Microsoft, Yahoo! Rekindle Talks

NEW YORK The Microsoft-Yahoo! saga will continue, albeit in a different form.
 
Three weeks after walking away from negotiations to buy Yahoo! for about $44 billion, Microsoft and Yahoo! have restarted talks on a deal that would amount to less than a full purchase.
 
“Microsoft is not proposing to make a new bid to acquire all of Yahoo! at this time, but reserves the right to reconsider that alternative depending on future developments and discussions that may take place with Yahoo! or discussions with shareholders of Yahoo! or Microsoft or with other third parties,” Microsoft said in a statement released Sunday night.
 
The most likely format of such a deal would be Microsoft and Yahoo! combining their search businesses in an effort to better compete against Google, which dominates the category. Such a plan would bypass the messy integration of Yahoo! and MSN Web properties and communication services, such as e-mail, mapping and instant messaging.
 
The agreement would head off a deal allowing Google to take over part of Yahoo!’s search business — an agreement that would likely raise regulatory concerns because it would leave Google with a dominant position in the market. It might also mollify angry Yahoo! shareholders who favored an acquisition by Microsoft. (Activist investor Carl Icahn last week released an alternative slate of Yahoo! directors he plans to introduce at Yahoo!’s annual meeting next month.)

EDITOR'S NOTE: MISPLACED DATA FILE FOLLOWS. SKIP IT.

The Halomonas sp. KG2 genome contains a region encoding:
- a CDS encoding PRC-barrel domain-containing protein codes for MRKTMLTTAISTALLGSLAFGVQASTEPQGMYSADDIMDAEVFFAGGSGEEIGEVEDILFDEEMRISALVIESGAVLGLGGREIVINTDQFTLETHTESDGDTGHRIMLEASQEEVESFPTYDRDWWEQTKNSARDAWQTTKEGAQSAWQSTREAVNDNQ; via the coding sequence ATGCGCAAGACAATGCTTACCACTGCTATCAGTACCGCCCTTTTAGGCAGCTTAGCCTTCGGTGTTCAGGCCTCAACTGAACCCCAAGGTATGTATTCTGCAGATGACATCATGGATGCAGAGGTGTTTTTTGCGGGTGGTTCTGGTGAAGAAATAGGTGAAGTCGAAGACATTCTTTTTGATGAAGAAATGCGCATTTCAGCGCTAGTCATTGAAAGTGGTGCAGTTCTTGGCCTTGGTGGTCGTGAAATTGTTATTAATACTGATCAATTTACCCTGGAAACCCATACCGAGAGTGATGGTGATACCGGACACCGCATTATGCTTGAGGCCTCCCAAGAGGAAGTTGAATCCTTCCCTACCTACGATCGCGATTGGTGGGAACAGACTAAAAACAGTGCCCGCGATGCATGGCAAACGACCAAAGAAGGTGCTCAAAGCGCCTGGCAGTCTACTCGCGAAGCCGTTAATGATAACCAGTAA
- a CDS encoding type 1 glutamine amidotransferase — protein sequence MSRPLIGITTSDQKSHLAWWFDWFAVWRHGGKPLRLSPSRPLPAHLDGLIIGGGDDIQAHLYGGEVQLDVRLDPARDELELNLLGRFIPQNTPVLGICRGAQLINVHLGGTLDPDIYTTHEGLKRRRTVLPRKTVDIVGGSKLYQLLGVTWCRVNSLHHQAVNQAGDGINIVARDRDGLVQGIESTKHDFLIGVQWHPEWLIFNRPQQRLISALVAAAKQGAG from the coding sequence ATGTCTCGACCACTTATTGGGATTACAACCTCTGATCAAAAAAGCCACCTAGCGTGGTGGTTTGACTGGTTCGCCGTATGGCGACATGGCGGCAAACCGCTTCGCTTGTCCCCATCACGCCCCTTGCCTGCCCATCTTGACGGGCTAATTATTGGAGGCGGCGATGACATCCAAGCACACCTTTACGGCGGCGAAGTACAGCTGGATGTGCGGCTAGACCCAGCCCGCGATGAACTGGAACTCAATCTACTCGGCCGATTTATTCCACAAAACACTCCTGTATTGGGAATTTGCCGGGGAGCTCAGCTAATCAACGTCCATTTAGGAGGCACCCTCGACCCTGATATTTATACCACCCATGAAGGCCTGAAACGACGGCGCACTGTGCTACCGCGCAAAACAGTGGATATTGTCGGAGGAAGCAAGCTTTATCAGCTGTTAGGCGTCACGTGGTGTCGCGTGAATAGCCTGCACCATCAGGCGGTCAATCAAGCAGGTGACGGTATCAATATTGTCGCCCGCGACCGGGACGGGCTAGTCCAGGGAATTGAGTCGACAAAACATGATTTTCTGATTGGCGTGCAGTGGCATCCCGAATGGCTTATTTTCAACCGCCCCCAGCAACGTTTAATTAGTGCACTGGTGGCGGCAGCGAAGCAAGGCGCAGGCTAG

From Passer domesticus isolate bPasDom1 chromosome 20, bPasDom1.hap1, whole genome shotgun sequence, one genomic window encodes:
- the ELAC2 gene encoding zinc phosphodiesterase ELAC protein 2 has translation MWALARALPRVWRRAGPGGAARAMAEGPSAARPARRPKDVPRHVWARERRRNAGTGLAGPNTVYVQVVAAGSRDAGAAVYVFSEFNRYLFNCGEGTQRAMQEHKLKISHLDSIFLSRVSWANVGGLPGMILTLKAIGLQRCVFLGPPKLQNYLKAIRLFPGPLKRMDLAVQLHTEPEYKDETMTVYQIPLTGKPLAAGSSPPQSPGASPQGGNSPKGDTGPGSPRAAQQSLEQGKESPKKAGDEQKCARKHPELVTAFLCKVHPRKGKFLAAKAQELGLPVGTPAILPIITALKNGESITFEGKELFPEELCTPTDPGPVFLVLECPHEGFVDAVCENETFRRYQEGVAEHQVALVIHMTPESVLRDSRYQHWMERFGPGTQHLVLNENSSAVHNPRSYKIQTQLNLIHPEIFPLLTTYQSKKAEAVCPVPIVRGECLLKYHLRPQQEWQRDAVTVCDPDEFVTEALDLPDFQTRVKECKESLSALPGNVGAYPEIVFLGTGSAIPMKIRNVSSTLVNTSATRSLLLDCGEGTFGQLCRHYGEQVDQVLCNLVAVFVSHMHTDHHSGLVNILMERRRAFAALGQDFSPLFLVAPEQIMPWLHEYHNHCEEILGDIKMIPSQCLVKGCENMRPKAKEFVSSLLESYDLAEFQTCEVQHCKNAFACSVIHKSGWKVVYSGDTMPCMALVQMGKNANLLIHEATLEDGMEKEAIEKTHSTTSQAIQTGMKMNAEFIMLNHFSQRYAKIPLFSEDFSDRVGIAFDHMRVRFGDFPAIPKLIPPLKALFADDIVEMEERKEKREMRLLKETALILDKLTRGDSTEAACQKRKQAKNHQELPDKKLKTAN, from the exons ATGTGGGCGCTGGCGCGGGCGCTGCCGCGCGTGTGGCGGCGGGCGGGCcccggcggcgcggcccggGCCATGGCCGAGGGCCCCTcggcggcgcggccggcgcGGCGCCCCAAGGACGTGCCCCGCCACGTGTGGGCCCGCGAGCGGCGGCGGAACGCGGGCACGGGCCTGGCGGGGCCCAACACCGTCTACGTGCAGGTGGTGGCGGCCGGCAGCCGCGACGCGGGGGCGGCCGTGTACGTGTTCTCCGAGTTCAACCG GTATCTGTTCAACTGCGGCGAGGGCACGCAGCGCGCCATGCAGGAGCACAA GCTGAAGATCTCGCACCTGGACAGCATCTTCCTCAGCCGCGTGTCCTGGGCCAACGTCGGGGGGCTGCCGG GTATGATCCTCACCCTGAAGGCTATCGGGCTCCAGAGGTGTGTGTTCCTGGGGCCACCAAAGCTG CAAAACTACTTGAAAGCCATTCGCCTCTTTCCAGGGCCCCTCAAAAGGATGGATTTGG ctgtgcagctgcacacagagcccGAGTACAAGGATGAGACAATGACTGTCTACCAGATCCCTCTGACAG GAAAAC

“Yahoo! has confirmed with Microsoft that it is not interested in pursuing an acquisition of all of Yahoo! at this time,” Yahoo! said in a statement. “Yahoo! and its board of directors continue to consider a number of value maximizing strategic alternatives for Yahoo!, and we remain open to pursuing any transaction which is in the best interest of our stockholders.”
 
Yet a Microsoft-Yahoo! deal, depending on how it is structured, would undercut a key differentiation Yahoo! has in the market: a leading display ad business and competitive search offering. Yahoo! has long championed the synergies between display and search advertising. A year ago, it combined its search and display sales teams in an effort to better sell integrated packages to marketers.
 
The activity comes as Microsoft prepares to welcome hundreds of advertisers and agencies to its Redmond, Wash., campus. Kevin Johnson, president of the company’s platforms and services unit, wrote an e-mail to employees in advance of the meeting. Johnson does not mention Yahoo! in the letter, reprinted by AllThingsD.com, and instead refers to making “small, targeted acquisitions.” He does promise Microsoft will continue its effort to compete effectively with Google.
 
“We will disclose some elements of our plans with this week’s release of search and sharpen our focus on user experience and business model innovation,” he writes. “The work we have done over the last four years on search has established a solid foundation to build upon.”